Enhancing Arkansas FOIA for Accountability and Transparency

By Joyce O. Ajayi and Joseph Johns

On Friday, September 8, 2023, Governor Sarah Sanders announced that a special session would begin at the Arkansas Capitol on Monday, September 11. In her announcement of the special session, the Governor hinted at potential amendments to the Arkansas Freedom of Information Act (AFOIA). She specifically mentioned a desire to protect “internal deliberations within the executive branch” from public scrutiny, citing concerns for both her personal safety and that of her family. These concerns stemmed from credible death threats that arose during her gubernatorial campaign and afterwards.

Following the Governor’s announcement, House Bill 1003 and Senate Bill 7 were filed in the Arkansas Legislature. Both bills had several objectives, including the limitation of public access to records related to the security of the executive branch; this encompasses communications, processes, and travel arrangements, retroactively to January 2022. 

The bills also sought to restrict access to any documents, communications, or other forms of deliberative processes of Arkansas state agencies, boards, or commissions, including records associated with contract bids and discussions, attorney-client privilege, and legal strategy, especially during periods when the state is facing legal action.

From a cursory read of both bills, it was clear that there was substantial reliance on Exemption 5, a carve-out to the Federal-level FOIA that allows the federal government to withhold documents and records related to internal deliberations that occur before any final administrative decision is made. 

It is essential for Arkansas residents to understand that Exemption 5 in the Federal FOIA has been cited as the reason for denying the release of federal interagency deliberative documents on more than 1 million occasions between FY 2008 and FY 2022. It is this same exemption that Governor Sanders proposed to narrow the scope of AFOIA.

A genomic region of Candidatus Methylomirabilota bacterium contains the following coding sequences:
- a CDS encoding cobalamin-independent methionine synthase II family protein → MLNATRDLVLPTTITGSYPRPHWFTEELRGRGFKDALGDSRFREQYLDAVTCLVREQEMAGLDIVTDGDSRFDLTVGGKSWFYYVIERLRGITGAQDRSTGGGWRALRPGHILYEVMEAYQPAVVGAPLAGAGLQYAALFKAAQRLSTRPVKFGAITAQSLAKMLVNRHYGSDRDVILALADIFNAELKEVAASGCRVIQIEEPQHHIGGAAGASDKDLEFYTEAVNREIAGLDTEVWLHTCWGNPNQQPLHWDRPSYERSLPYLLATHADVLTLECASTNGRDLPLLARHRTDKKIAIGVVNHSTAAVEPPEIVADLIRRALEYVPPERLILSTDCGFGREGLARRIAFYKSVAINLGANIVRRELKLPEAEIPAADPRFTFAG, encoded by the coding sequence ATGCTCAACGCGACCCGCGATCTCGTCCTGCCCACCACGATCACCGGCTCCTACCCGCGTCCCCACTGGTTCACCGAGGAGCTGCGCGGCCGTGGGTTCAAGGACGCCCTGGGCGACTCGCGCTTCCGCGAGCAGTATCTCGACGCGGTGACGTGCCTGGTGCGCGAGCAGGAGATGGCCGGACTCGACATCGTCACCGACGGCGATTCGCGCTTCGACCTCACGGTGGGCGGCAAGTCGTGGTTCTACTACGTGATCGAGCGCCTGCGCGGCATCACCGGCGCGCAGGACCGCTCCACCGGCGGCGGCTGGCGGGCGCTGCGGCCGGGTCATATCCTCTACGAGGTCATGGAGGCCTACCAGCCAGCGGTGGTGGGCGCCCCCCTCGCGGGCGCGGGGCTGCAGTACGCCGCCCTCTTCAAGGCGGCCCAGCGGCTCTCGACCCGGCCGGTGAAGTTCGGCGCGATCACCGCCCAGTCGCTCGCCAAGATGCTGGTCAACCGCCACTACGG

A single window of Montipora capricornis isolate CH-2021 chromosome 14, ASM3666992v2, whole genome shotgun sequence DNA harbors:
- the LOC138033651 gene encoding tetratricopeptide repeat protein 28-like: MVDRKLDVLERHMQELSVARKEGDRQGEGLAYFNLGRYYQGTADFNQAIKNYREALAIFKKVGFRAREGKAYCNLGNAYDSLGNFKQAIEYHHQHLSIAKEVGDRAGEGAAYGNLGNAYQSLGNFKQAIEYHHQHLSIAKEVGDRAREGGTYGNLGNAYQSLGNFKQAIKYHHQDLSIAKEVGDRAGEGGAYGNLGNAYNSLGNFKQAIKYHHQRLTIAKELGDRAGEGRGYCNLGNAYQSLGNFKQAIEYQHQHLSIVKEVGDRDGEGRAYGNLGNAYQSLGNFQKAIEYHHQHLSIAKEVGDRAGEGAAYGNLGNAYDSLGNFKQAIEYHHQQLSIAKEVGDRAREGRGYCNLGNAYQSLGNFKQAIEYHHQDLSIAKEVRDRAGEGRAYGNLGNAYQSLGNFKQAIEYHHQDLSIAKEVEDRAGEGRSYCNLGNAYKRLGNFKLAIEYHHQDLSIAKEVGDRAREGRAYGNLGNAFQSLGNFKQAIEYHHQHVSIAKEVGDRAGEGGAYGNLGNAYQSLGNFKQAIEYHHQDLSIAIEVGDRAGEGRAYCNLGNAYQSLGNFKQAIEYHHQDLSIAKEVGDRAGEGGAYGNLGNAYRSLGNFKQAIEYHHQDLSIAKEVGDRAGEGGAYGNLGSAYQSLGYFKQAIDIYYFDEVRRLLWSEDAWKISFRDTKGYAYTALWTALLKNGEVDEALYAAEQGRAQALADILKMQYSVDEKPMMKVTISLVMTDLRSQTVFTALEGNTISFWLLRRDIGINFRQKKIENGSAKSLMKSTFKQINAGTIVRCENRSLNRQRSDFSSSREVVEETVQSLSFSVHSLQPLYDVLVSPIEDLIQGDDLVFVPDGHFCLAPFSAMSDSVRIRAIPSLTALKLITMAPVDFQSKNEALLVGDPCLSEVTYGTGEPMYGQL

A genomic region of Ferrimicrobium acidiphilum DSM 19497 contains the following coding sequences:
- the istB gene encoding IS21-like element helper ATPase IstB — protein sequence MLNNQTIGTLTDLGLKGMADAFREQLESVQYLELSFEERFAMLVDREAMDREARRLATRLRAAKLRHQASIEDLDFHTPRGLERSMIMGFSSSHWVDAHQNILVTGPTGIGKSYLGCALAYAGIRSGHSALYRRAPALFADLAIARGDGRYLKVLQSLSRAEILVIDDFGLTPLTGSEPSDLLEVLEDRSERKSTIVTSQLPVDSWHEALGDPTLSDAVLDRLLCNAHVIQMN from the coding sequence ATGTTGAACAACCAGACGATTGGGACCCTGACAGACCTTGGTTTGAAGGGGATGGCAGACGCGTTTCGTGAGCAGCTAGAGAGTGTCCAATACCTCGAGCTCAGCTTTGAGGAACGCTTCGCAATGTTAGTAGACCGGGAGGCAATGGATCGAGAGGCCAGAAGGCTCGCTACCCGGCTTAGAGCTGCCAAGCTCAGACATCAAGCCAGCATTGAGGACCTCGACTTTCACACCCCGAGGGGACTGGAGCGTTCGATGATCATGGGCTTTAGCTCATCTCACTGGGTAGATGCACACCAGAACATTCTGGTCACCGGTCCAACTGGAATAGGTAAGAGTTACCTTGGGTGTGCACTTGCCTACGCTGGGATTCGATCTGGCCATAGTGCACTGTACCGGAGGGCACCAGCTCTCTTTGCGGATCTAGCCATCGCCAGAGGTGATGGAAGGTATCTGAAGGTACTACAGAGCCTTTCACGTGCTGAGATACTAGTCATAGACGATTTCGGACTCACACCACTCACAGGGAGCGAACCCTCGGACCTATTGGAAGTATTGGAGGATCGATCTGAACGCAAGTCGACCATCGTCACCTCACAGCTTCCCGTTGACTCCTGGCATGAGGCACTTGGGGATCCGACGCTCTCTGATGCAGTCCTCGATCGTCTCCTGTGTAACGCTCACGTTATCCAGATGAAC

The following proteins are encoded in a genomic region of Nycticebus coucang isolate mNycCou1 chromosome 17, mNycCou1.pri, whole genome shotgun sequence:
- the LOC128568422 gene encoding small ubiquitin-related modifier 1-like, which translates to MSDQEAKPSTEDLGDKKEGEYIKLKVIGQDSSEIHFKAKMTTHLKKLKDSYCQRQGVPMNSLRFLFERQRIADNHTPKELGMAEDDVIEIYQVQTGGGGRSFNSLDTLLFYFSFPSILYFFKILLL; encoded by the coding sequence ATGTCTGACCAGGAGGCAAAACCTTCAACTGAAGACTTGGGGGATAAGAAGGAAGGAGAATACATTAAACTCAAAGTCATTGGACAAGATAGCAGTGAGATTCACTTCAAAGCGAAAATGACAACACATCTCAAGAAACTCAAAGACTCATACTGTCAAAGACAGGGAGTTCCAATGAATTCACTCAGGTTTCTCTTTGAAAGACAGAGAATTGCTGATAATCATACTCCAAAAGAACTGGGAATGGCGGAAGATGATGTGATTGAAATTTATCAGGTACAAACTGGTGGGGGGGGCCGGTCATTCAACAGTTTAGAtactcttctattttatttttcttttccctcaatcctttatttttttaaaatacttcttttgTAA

At the start of the session on Monday, September 11, there was growing concern that those two bills were undermining the AFOIA. As of today, Tuesday, September 12, two new bills, House Bill 1009 and Senate Bill 9, have been introduced. 

A quick review of these two new bills shows that the “deliberative exemption privilege,” has been removed, which is a positive development. However, some provisions of the two new bills, like the one involving “Records reflecting communications between the Governor or his or her staff and the secretary of a cabinet-level department,” will still be exempt. 

Moreover, Section 4, Paragraph (30), requires a credible threat of litigation for attorney-client exemption, while Section 4, Paragraph (31), states that all “502(b)” material is exempt even without a threat of litigation. 

Invariably, these new bills may still pose challenges for the public in accessing certain information.

Without doubt and without reservation, Arkansans should be able to protect themselves and their families from physical harm and deprivation. However, the language proposed within the amendment to the AFOIA law would create unintended negative consequences. Some of these could include shielding the conduct of corrupt or inefficient government actors from public view and hiding embarrassing or otherwise unsightly internal deliberations about policy priorities. It is important to remember that any proposed legislation will become permanent and needs to be carefully considered and vetted to assuage any concerns about unintended consequences moving forward.


What should residents know about the current Arkansas Freedom of Information Act?

The current AFOIA has been praised by many, including Eliza Gaines, publisher of WEHCO Media Inc., the parent company of the Arkansas Democrat-Gazette. She said that AFOIA “is one of the strongest in the nation, and taxpayers have a right to access records that are available as public information.” Likewise, Assistant Senate President Pro Tempore, Clarke Tucker [D-Little Rock], praised Arkansas’s FOIA as “one of the strongest FOIA laws in the country.” Also, Arkansas Attorney General Tim Griffin echoed this sentiment on the Arkansas Attorney General’s website, where it’s noted that the AFOIA is considered one of the most comprehensive and robust frameworks for open-records and open-meetings laws in the United States.